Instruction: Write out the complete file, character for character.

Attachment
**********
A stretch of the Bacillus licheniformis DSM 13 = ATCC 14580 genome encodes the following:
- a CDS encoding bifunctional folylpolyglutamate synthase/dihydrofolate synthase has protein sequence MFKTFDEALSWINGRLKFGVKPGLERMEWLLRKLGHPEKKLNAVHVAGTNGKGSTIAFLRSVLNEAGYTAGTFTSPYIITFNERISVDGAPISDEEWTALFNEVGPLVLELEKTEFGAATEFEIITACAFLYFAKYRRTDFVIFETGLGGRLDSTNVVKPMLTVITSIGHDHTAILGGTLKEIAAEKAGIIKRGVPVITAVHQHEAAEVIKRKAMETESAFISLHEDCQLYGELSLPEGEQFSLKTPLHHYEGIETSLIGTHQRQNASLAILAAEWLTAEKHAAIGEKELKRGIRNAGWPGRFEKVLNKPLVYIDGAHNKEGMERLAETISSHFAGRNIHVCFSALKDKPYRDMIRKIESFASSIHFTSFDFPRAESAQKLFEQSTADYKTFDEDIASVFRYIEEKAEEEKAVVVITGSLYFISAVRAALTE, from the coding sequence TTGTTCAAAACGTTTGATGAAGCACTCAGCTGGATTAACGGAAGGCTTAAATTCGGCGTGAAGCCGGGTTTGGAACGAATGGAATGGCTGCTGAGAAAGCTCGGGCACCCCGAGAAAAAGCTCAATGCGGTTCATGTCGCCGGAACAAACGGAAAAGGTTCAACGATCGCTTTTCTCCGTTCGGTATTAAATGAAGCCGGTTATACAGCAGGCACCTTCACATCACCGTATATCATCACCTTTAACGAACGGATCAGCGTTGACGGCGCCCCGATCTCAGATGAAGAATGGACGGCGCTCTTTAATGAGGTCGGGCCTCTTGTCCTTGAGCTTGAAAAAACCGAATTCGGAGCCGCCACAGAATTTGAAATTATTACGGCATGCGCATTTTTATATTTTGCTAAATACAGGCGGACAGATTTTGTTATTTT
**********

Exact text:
A stretch of the Bacillus licheniformis DSM 13 = ATCC 14580 genome encodes the following:
- a CDS encoding bifunctional folylpolyglutamate synthase/dihydrofolate synthase has protein sequence MFKTFDEALSWINGRLKFGVKPGLERMEWLLRKLGHPEKKLNAVHVAGTNGKGSTIAFLRSVLNEAGYTAGTFTSPYIITFNERISVDGAPISDEEWTALFNEVGPLVLELEKTEFGAATEFEIITACAFLYFAKYRRTDFVIFETGLGGRLDSTNVVKPMLTVITSIGHDHTAILGGTLKEIAAEKAGIIKRGVPVITAVHQHEAAEVIKRKAMETESAFISLHEDCQLYGELSLPEGEQFSLKTPLHHYEGIETSLIGTHQRQNASLAILAAEWLTAEKHAAIGEKELKRGIRNAGWPGRFEKVLNKPLVYIDGAHNKEGMERLAETISSHFAGRNIHVCFSALKDKPYRDMIRKIESFASSIHFTSFDFPRAESAQKLFEQSTADYKTFDEDIASVFRYIEEKAEEEKAVVVITGSLYFISAVRAALTE, from the coding sequence TTGTTCAAAACGTTTGATGAAGCACTCAGCTGGATTAACGGAAGGCTTAAATTCGGCGTGAAGCCGGGTTTGGAACGAATGGAATGGCTGCTGAGAAAGCTCGGGCACCCCGAGAAAAAGCTCAATGCGGTTCATGTCGCCGGAACAAACGGAAAAGGTTCAACGATCGCTTTTCTCCGTTCGGTATTAAATGAAGCCGGTTATACAGCAGGCACCTTCACATCACCGTATATCATCACCTTTAACGAACGGATCAGCGTTGACGGCGCCCCGATCTCAGATGAAGAATGGACGGCGCTCTTTAATGAGGTCGGGCCTCTTGTCCTTGAGCTTGAAAAAACCGAATTCGGAGCCGCCACAGAATTTGAAATTATTACGGCATGCGCATTTTTATATTTTGCTAAATACAGGCGGACAGATTTTGTTATTTT